New York fashion week: Victoria Beckham’s snug fit between extremes – The Guardian

Having successfully infiltrated the fashion world, Victoria Beckham now occupies a very different position within the New York fashion week web of power and influence than she did in the days when she was marketing her own glamorous lifestyle in the form of figure-flattering date dresses.

Her brand now operates in the space between the avant-garde designers whose challenging ideas provide fashion’s momentum and the commercial meat of selling those trends at mass level.


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Photograph: Dan Lecca for the Guardian

This is a sweet spot to be in. The hardcore innovators will always be misunderstood and have fun poked at them, being too far ahead of the public in their thinking; at the other extreme, mass retail is all merciless competition and no glamour. Victoria Beckham is proving to be a dab hand at navigating the space in between, taking silhouettes and styles that are just beginning to come into fashion industry focus and distilling them into slick, glossy collections that make new ideas appealing and palatable. (Of course, having David Beckham in the front row doesn’t hurt.)

Her latest collection, for spring/summer 2015, began with a series of three taupe linen dresses and coat-dresses, each falling to just below the knee, each with a wrapover or double breasted fastening, each worn with a half-belt, which narrowed the silhouette while keeping the line soft and fluid.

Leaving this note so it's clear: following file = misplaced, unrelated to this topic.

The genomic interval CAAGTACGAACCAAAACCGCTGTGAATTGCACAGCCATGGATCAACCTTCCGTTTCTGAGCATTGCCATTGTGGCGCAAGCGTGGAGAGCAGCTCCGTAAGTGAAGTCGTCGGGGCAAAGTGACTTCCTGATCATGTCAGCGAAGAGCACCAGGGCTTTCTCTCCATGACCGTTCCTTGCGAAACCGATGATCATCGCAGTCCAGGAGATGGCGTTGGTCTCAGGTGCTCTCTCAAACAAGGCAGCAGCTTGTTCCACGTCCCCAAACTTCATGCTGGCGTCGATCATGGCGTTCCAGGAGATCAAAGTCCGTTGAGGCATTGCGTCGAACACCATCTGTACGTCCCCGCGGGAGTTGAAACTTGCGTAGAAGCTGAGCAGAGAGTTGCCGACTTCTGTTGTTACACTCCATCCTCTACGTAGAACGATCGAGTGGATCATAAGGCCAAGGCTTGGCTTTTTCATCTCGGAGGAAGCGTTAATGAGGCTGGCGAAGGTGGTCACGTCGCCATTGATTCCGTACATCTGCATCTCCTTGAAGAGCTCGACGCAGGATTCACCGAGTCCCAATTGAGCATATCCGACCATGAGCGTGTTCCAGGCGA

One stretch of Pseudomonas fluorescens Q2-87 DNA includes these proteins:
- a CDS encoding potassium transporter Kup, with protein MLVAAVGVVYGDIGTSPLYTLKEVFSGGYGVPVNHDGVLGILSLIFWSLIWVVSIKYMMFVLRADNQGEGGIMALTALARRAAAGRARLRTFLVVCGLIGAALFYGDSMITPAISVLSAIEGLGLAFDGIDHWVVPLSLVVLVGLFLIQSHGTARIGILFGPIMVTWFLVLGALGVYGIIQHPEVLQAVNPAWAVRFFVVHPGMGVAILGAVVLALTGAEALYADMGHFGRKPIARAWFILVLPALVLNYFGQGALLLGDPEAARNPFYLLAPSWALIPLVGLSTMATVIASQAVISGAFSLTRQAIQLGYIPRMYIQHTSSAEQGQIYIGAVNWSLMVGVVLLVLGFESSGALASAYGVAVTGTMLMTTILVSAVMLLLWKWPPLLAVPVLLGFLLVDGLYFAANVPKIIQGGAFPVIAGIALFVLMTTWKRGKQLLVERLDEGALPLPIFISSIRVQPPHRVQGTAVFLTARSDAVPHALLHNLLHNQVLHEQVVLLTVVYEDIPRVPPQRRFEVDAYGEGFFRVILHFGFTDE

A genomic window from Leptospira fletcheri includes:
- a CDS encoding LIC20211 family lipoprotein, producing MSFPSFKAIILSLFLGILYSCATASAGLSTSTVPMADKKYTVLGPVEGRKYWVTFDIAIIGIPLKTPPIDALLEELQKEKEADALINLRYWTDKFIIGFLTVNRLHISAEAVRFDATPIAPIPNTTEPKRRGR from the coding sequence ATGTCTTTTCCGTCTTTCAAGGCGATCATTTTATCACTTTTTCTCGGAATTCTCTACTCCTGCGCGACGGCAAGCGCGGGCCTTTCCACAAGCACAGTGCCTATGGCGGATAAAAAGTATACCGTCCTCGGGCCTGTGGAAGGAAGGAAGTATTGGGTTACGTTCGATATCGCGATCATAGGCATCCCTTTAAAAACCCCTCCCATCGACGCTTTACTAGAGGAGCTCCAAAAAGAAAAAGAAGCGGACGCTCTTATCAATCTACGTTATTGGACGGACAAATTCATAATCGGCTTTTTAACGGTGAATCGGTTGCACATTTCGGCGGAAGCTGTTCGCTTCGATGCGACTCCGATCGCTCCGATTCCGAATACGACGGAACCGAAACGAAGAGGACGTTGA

The midi skirt, the double-breasted jacket or coat, the lean-but-loose silhouette are all looks which were floating around the fashion zeitgeist before but which Beckham has – with this collection, and elements of the one before – taken and made her own. Hemlines stayed below the knee for 26 out of the 32 outfits in this collection, a confident statement of belief in the trend from a woman whose toned legs, in short dresses, once formed a key part of her personal brand. (For the record, backstage, the designer was in a simple sweater, not too snug, and a calf-length skirt.) The show was the first for which Beckham had designed shoes under her own brand. There was not a stiletto to be seen: instead, she embraced the modish trend for a heavy, less feminine shoe. Heels were bulky platforms, and most of the shoes were flat. A floral-embellished, pointy loafer-brogue hybrid was the standout.


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Photograph: Dan Lecca for the Guardian

“My starting point was the idea of a uniform,” Beckham said after her show. Apron-styling, square patch pockets and soft military detailing lent a workwear edge to the trademark polished Beckham aesthetic. “I wanted something minimal and graphic with a slightly raw element. Over the seasons I’ve loosened up the fit of my clothes – but they still make you look long and lean, they’re still wearable.”

This autumn sees the opening of the first Victoria Beckham store, in Mayfair. As her husband and her 15-year-old son Brooklyn joined the designer backstage, Beckham joked that her store – like her shows – would be a family affair. “I’ll be behind the till; David will be the doorman; Brooklyn will be my Saturday boy.”

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